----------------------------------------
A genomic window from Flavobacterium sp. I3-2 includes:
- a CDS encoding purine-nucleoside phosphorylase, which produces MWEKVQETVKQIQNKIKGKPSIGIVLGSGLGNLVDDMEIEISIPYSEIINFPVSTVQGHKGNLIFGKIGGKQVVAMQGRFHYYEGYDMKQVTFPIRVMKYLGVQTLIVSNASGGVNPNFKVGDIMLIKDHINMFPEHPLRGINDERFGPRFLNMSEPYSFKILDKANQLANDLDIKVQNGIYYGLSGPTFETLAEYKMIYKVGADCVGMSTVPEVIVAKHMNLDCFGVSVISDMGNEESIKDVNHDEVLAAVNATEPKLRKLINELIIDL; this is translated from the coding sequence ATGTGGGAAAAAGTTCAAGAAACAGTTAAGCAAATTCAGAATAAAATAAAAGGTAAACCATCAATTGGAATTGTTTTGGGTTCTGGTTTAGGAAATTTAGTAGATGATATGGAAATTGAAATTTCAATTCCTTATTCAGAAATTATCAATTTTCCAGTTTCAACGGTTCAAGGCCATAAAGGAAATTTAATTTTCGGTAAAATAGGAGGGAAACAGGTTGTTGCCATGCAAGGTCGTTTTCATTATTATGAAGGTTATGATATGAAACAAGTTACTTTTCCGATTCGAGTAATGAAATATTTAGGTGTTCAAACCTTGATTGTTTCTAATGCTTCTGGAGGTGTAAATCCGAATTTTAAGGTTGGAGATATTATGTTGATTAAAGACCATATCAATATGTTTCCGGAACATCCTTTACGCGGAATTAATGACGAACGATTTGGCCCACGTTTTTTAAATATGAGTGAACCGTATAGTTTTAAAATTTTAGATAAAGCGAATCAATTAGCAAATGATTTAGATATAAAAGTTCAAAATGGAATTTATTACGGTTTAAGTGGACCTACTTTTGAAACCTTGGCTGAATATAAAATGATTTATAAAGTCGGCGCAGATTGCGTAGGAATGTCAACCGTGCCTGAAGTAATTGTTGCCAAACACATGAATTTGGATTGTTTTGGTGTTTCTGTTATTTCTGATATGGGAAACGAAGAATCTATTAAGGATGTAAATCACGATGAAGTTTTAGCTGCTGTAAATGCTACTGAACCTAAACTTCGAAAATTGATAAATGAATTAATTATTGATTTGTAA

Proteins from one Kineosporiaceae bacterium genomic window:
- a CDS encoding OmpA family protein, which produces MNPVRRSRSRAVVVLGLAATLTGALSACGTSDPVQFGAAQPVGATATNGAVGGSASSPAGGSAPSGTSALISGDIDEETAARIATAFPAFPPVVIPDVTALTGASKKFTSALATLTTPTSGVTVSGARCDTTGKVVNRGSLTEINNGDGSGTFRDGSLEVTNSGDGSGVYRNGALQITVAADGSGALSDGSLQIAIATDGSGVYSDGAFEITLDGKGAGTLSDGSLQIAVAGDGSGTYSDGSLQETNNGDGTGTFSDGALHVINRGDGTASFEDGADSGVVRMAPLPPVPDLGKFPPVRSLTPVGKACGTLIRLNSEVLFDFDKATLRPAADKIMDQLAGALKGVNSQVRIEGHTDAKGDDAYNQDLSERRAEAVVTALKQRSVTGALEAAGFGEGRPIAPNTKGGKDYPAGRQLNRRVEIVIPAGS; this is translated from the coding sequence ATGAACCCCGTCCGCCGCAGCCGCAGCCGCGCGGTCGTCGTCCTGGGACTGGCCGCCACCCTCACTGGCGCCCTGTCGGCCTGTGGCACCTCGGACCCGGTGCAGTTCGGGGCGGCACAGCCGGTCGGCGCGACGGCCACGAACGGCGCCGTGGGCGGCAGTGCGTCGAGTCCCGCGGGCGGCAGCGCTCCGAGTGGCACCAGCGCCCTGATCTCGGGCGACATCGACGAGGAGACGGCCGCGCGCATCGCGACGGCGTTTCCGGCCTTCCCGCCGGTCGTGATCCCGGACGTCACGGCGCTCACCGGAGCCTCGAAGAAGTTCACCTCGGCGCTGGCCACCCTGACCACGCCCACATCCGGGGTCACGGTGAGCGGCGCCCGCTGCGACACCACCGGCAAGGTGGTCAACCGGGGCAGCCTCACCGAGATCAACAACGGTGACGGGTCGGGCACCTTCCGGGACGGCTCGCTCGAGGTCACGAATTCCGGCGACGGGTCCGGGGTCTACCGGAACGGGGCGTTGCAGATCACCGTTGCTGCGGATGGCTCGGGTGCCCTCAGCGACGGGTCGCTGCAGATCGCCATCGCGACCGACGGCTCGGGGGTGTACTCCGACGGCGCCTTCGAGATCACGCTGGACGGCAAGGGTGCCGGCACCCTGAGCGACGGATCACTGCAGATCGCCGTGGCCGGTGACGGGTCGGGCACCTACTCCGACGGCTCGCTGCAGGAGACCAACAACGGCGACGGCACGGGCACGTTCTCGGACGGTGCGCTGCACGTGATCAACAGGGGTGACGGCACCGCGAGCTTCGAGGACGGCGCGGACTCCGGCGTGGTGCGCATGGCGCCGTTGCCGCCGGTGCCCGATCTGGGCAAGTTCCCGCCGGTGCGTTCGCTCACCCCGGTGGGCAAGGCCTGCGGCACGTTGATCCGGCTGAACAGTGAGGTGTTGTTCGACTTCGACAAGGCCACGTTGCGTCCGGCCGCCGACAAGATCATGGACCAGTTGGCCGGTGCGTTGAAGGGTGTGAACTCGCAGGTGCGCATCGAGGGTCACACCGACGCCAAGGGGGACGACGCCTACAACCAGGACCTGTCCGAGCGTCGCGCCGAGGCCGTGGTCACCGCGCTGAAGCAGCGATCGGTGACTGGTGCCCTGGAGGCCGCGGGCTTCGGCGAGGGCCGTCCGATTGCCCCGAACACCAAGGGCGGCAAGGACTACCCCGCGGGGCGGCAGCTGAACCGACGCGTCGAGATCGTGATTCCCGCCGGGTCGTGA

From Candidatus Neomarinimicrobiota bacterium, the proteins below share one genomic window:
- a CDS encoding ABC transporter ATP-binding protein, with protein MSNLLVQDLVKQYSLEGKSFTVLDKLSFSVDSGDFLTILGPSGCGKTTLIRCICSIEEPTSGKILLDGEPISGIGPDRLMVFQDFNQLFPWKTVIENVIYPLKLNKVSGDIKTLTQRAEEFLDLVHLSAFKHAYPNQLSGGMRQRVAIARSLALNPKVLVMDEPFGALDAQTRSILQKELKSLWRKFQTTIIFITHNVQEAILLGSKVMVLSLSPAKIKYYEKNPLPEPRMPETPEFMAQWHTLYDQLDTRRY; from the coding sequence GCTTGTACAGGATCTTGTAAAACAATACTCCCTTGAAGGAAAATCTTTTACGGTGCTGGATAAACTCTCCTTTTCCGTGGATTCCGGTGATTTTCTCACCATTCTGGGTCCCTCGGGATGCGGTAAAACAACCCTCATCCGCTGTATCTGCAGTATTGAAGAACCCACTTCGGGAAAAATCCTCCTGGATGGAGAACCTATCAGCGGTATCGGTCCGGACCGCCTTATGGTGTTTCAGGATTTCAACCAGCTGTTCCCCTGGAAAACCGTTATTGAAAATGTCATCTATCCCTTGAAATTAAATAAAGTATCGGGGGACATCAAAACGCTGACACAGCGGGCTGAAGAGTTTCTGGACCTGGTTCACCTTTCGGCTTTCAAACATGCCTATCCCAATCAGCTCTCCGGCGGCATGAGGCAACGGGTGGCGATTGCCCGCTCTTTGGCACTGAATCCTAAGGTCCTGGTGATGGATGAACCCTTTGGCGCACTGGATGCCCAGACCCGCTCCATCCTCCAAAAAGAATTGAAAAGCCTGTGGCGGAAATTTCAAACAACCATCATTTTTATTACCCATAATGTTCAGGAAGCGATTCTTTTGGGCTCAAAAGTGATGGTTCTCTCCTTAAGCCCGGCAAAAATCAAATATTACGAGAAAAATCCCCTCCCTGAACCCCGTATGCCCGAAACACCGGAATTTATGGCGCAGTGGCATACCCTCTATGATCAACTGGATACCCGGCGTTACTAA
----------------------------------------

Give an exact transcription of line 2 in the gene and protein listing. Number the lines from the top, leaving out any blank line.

- a CDS encoding purine-nucleoside phosphorylase, which produces MWEKVQETVKQIQNKIKGKPSIGIVLGSGLGNLVDDMEIEISIPYSEIINFPVSTVQGHKGNLIFGKIGGKQVVAMQGRFHYYEGYDMKQVTFPIRVMKYLGVQTLIVSNASGGVNPNFKVGDIMLIKDHINMFPEHPLRGINDERFGPRFLNMSEPYSFKILDKANQLANDLDIKVQNGIYYGLSGPTFETLAEYKMIYKVGADCVGMSTVPEVIVAKHMNLDCFGVSVISDMGNEESIKDVNHDEVLAAVNATEPKLRKLINELIIDL; this is translated from the coding sequence ATGTGGGAAAAAGTTCAAGAAACAGTTAAGCAAATTCAGAATAAAATAAAAGGTAAACCATCAATTGGAATTGTTTTGGGTTCTGGTTTAGGAAATTTAGTAGATGATATGGAAATTGAAATTTCAATTCCTTATTCAGAAATTATCAATTTTCCAGTTTCAACGGTTCAAGGCCATAAAGGAAATTTAATTTTCGGTAAAATAGGAGGGAAACAGGTTGTTGCCATGCAAGGTCGTTTTCATTATTATGAAGGTTATGATATGAAACAAGTTACTTTTCCGATTCGAGTAATGAAATATTTAGGTGTTCAAACCTTGATTGTTTCTAATGCTTCTGGAGGTGTAAATCCGAATTTTAAGGTTGGAGATATTATGTTGATTAAAGACCATATCAATATGTTTCCGGAACATCCTTTACGCGGAATTAATGACGAACGATTTGGCCCACGTTTTTTAAATATGAGTGAACCGTATAGTTTTAAAATTTTAGATAAAGCGAATCAATTAGCAAATGATTTAGATATAAAAGTTCAAAATGGAATTTATTACGGTTTAAGTGGACCTACTTTTGAAACCTTGGCTGAATATAAAATGATTTATAAAGTCGGCGCAGATTGCGTAGGAATGTCAACCGTGCCTGAAGTAATTGTTGCCAAACACATGAATTTGGATTGTTTTGGTGTTTCTGTTATTTCTGATATGGGAAACGAAGAATCTATTAAGGATGTAAATCACGATGAAGTTTTAGCTGCTGTAAATGCTACTGAACCTAAACTTCGAAAATTGATAAATGAATTAATTATTGATTTGTAA